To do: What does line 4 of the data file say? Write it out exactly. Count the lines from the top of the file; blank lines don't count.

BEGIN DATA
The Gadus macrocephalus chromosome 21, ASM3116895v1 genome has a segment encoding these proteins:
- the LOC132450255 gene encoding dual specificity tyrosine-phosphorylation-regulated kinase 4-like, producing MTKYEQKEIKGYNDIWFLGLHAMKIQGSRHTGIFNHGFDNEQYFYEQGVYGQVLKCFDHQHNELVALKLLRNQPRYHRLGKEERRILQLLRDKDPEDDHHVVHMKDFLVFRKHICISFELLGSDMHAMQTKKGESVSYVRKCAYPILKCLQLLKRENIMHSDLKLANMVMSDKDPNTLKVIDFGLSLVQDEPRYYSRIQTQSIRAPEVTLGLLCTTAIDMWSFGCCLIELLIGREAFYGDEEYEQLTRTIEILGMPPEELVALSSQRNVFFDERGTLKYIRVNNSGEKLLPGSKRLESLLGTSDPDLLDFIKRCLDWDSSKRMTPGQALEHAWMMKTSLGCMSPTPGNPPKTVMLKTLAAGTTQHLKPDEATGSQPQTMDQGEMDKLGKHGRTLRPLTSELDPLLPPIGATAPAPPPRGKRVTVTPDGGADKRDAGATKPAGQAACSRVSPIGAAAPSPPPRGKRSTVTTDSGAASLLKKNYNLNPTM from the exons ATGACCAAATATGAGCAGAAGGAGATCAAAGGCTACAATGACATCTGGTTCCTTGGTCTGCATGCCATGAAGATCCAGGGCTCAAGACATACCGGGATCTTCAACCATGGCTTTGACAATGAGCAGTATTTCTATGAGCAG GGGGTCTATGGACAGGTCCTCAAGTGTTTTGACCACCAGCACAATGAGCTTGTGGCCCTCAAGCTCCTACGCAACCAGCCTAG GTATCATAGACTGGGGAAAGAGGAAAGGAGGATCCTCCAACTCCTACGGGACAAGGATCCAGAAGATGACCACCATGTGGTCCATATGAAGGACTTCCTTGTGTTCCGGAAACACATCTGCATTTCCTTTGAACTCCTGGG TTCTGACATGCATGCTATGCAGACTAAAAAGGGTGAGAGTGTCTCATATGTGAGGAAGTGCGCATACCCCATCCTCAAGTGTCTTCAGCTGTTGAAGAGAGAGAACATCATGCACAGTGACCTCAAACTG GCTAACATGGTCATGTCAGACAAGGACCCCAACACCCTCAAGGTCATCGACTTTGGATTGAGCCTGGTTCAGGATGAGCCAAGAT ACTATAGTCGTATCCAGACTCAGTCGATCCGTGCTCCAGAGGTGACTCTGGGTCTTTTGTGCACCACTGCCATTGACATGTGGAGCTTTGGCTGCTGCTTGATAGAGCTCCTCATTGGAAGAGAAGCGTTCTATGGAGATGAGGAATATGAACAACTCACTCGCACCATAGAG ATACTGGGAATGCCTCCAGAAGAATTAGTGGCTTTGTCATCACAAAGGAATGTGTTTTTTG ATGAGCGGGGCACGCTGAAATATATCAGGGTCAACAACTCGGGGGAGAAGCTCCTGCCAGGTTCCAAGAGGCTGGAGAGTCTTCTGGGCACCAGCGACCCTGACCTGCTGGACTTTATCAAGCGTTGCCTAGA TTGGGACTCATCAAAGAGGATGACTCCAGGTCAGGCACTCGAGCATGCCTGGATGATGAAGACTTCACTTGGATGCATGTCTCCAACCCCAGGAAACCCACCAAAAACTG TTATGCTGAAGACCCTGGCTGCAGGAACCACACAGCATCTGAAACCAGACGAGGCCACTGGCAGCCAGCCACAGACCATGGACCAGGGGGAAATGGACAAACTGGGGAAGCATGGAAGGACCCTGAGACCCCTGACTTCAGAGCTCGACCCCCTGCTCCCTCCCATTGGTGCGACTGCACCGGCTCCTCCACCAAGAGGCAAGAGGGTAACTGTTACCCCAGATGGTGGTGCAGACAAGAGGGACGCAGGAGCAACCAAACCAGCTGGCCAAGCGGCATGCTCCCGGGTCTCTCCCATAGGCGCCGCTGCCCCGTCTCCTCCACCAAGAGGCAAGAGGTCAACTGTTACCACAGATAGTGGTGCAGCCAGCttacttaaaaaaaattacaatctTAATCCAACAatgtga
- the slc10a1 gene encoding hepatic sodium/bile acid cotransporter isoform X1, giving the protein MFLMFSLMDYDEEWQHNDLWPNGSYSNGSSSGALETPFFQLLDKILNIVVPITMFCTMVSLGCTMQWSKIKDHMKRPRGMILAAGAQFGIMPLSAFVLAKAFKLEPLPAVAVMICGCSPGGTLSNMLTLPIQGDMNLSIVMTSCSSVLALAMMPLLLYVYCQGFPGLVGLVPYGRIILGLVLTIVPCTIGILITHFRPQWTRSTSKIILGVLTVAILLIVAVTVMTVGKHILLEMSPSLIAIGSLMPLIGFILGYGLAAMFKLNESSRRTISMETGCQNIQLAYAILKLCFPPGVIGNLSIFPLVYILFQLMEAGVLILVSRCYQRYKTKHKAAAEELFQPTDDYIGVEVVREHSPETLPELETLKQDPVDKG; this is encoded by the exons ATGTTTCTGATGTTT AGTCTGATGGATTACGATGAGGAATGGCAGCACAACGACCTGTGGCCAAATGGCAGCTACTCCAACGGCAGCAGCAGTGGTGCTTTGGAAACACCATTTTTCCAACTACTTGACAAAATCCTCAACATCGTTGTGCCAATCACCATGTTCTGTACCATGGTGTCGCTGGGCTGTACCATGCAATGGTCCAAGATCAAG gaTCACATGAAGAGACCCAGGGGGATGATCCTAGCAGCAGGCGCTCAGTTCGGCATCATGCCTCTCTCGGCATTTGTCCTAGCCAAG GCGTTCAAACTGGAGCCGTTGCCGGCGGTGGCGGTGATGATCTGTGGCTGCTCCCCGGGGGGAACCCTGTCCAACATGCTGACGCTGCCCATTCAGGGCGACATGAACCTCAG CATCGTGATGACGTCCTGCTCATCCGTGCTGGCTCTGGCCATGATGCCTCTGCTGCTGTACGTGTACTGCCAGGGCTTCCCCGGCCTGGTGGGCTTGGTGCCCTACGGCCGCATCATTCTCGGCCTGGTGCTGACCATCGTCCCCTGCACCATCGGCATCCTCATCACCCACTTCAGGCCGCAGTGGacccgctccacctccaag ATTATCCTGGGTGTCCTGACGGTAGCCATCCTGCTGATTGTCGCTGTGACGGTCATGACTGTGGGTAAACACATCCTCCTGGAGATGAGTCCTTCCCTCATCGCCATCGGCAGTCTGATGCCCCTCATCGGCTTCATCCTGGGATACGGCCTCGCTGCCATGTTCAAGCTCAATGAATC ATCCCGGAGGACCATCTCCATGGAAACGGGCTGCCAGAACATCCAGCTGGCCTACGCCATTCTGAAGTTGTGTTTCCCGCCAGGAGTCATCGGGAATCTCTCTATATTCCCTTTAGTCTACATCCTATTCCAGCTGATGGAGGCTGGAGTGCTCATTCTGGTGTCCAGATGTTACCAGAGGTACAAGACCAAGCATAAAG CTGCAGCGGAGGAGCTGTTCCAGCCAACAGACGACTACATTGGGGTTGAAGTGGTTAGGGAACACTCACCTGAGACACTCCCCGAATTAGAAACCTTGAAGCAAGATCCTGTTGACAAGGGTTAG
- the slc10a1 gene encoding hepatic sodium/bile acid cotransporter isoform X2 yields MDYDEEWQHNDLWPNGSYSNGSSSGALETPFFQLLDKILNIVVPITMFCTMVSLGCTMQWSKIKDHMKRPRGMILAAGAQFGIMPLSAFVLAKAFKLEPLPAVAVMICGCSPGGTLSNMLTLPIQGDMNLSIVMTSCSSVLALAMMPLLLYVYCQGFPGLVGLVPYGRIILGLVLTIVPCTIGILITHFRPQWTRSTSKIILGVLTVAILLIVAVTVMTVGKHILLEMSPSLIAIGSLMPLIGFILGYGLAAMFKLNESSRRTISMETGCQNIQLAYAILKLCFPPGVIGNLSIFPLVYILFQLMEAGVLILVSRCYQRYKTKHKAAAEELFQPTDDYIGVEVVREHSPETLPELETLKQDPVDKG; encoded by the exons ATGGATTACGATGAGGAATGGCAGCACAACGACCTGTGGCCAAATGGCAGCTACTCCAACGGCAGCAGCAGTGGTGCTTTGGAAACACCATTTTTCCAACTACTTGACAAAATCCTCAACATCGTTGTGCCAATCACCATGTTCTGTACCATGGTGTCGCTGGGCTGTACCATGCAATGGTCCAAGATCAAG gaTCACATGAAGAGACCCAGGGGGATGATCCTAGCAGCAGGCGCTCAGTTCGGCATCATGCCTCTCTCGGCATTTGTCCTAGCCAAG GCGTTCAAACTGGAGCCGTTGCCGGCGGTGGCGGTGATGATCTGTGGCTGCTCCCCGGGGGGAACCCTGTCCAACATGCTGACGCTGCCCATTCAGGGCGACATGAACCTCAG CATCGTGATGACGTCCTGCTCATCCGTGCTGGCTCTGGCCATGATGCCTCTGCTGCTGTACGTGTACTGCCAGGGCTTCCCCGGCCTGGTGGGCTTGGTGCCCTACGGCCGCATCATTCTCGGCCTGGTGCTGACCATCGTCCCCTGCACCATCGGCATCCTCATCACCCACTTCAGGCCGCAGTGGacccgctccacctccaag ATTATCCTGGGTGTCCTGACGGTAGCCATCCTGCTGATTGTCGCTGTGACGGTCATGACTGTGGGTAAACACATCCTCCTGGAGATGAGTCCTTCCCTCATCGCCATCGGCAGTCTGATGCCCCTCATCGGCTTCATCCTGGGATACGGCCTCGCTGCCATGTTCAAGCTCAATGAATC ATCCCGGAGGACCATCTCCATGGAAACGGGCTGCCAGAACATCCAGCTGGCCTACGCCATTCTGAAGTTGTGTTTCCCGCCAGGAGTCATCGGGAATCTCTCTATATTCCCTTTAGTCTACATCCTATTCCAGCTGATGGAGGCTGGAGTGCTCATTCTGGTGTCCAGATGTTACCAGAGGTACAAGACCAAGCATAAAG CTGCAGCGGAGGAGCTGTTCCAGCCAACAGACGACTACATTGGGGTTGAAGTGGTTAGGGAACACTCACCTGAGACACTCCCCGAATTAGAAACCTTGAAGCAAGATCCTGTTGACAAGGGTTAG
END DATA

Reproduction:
- the slc10a1 gene encoding hepatic sodium/bile acid cotransporter isoform X2 yields MDYDEEWQHNDLWPNGSYSNGSSSGALETPFFQLLDKILNIVVPITMFCTMVSLGCTMQWSKIKDHMKRPRGMILAAGAQFGIMPLSAFVLAKAFKLEPLPAVAVMICGCSPGGTLSNMLTLPIQGDMNLSIVMTSCSSVLALAMMPLLLYVYCQGFPGLVGLVPYGRIILGLVLTIVPCTIGILITHFRPQWTRSTSKIILGVLTVAILLIVAVTVMTVGKHILLEMSPSLIAIGSLMPLIGFILGYGLAAMFKLNESSRRTISMETGCQNIQLAYAILKLCFPPGVIGNLSIFPLVYILFQLMEAGVLILVSRCYQRYKTKHKAAAEELFQPTDDYIGVEVVREHSPETLPELETLKQDPVDKG; encoded by the exons ATGGATTACGATGAGGAATGGCAGCACAACGACCTGTGGCCAAATGGCAGCTACTCCAACGGCAGCAGCAGTGGTGCTTTGGAAACACCATTTTTCCAACTACTTGACAAAATCCTCAACATCGTTGTGCCAATCACCATGTTCTGTACCATGGTGTCGCTGGGCTGTACCATGCAATGGTCCAAGATCAAG gaTCACATGAAGAGACCCAGGGGGATGATCCTAGCAGCAGGCGCTCAGTTCGGCATCATGCCTCTCTCGGCATTTGTCCTAGCCAAG GCGTTCAAACTGGAGCCGTTGCCGGCGGTGGCGGTGATGATCTGTGGCTGCTCCCCGGGGGGAACCCTGTCCAACATGCTGACGCTGCCCATTCAGGGCGACATGAACCTCAG CATCGTGATGACGTCCTGCTCATCCGTGCTGGCTCTGGCCATGATGCCTCTGCTGCTGTACGTGTACTGCCAGGGCTTCCCCGGCCTGGTGGGCTTGGTGCCCTACGGCCGCATCATTCTCGGCCTGGTGCTGACCATCGTCCCCTGCACCATCGGCATCCTCATCACCCACTTCAGGCCGCAGTGGacccgctccacctccaag ATTATCCTGGGTGTCCTGACGGTAGCCATCCTGCTGATTGTCGCTGTGACGGTCATGACTGTGGGTAAACACATCCTCCTGGAGATGAGTCCTTCCCTCATCGCCATCGGCAGTCTGATGCCCCTCATCGGCTTCATCCTGGGATACGGCCTCGCTGCCATGTTCAAGCTCAATGAATC ATCCCGGAGGACCATCTCCATGGAAACGGGCTGCCAGAACATCCAGCTGGCCTACGCCATTCTGAAGTTGTGTTTCCCGCCAGGAGTCATCGGGAATCTCTCTATATTCCCTTTAGTCTACATCCTATTCCAGCTGATGGAGGCTGGAGTGCTCATTCTGGTGTCCAGATGTTACCAGAGGTACAAGACCAAGCATAAAG CTGCAGCGGAGGAGCTGTTCCAGCCAACAGACGACTACATTGGGGTTGAAGTGGTTAGGGAACACTCACCTGAGACACTCCCCGAATTAGAAACCTTGAAGCAAGATCCTGTTGACAAGGGTTAG